Samb et al.9 undertook an extensive review of all published work in Cochrane and PubMed databases from 1999 to 2009 relating to health systems aspects of prevention, diagnosis, treatment, monitoring and management of chronic diseases in low-income and middle-income countries. As a framework, they used the WHO building blocks of health systems.10 They conclude that chronic disease programmes are very dependent on health systems that are well functioning and equitable and as such chronic disease programmes often expose weaknesses in the six building blocks of the health care system.

Indeed, the health systems in many African countries have weaknesses that will need to be addressed if NCDs are to be controlled effectively. Drugs to manage NCDs are either unavailable or unaffordable for patients.11,12,13,14 Equipment is often lacking.15,16 Health personnel are not trained adequately or are not present in sufficient numbers. Monitoring and evaluation systems often do not include NCDs, and use of health information is weak.17 Many health systems are orientated to acute episodic care, and significant changes will need to be made to adjust to the patient centred care that is needed for chronic disease control.18 All of these gaps will need to be identified and corrected if NCDs are to be managed effectively.

 

Aim and objectives

This study aimed to examine the current capacity of the NCD programme, using hypertension and diabetes services as tracer conditions, in two rural districts in northern Malawi, and to explore the extent of integration with the HIV and ART care.

 

Research methods and design

Study design

This study used sequential mixed methods in the form of a cross-sectional facility survey and semi-structured interviews with key informants. The survey was based on a tool from the World Health Organization Package of Essential NCD interventions for Primary Health Care19 focusing on service delivery and referral systems, the availability of key resources (human resources, diagnostic equipment and medication) and programme management support (such as health information and programme supervision and planning). The semi-structured qualitative interviews were conducted with the NCD coordinators in both districts and at the central hospital. Questions were asked about the role of NCD coordinators and the strengths and weaknesses of the current NCD programme (Appendix 1).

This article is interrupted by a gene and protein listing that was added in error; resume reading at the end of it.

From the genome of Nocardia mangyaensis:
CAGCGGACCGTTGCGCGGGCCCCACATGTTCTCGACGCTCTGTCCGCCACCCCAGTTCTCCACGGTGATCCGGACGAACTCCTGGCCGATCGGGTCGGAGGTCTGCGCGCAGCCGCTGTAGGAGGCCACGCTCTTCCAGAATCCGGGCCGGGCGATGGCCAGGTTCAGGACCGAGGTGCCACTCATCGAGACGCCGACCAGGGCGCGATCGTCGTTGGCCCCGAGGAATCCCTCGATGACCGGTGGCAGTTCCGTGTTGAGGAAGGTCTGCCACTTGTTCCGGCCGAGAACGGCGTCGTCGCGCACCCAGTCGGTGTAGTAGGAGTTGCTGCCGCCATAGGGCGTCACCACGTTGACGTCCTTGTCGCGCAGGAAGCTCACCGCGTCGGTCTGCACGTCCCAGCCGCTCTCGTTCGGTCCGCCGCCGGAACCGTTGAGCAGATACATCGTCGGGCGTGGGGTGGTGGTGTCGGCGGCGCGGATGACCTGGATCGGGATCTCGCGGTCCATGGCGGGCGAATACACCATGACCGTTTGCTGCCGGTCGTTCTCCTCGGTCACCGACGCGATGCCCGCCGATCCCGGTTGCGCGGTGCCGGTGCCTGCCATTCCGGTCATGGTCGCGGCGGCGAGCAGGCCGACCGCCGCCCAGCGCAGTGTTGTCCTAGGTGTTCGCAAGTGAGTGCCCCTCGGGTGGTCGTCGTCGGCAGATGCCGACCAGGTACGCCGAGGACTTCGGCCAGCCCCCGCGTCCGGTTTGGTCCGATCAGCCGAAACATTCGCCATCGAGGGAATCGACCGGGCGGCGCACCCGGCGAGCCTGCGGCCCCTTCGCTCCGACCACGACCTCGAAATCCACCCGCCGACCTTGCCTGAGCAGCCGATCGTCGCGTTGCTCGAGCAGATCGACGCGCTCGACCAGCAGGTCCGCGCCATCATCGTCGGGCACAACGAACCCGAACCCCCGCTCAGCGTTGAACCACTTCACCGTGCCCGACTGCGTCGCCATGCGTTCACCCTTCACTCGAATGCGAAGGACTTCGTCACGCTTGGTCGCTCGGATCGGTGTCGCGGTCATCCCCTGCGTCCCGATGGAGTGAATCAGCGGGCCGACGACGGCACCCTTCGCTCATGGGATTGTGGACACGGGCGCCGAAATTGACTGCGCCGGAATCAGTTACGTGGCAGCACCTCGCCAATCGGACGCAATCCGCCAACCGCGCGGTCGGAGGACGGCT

Setting

The study was performed under the umbrella of the Extending Quality Improvement for HIV/AIDS in Malawi (EQUIP) project - a USAID funded HIV programme aimed at improving care in hospitals and health centres in these two districts.

Study population and sampling strategy

The study was conducted at all 25 health centres and five hospitals supported by the EQUIP project in two rural northern districts of Malawi. This excluded 13 health centres (eight in one district, five in other districts) not supported by EQUIP at the time of the study. The NCD coordinators were two clinical officers and one nurse. All had been appointed as coordinators between April 2012 and March 2013 and had been in their position for at least 12 months.

Data collection

Data were collected between March and May 2014. Interviews were conducted by the same interviewer, who was the researcher and had previous experience in qualitative research.

Data analysis

For the quantitative questionnaire, summary statistics were generated using Microsoft Excel 2010. The qualitative interviews were transcribed, and the texts were then reviewed to identify key themes deductively (informed by a review of the literature) and inductively (new themes emerging from the data collected). The themes suggested by the literature review before data collection were framed by the six WHO building blocks of health systems. A further two themes emerged inductively from the text after the data collection. The data from the qualitative interviews were triangulated with the quantitative data from the questionnaire to check validity of the findings.

 

Ethical considerations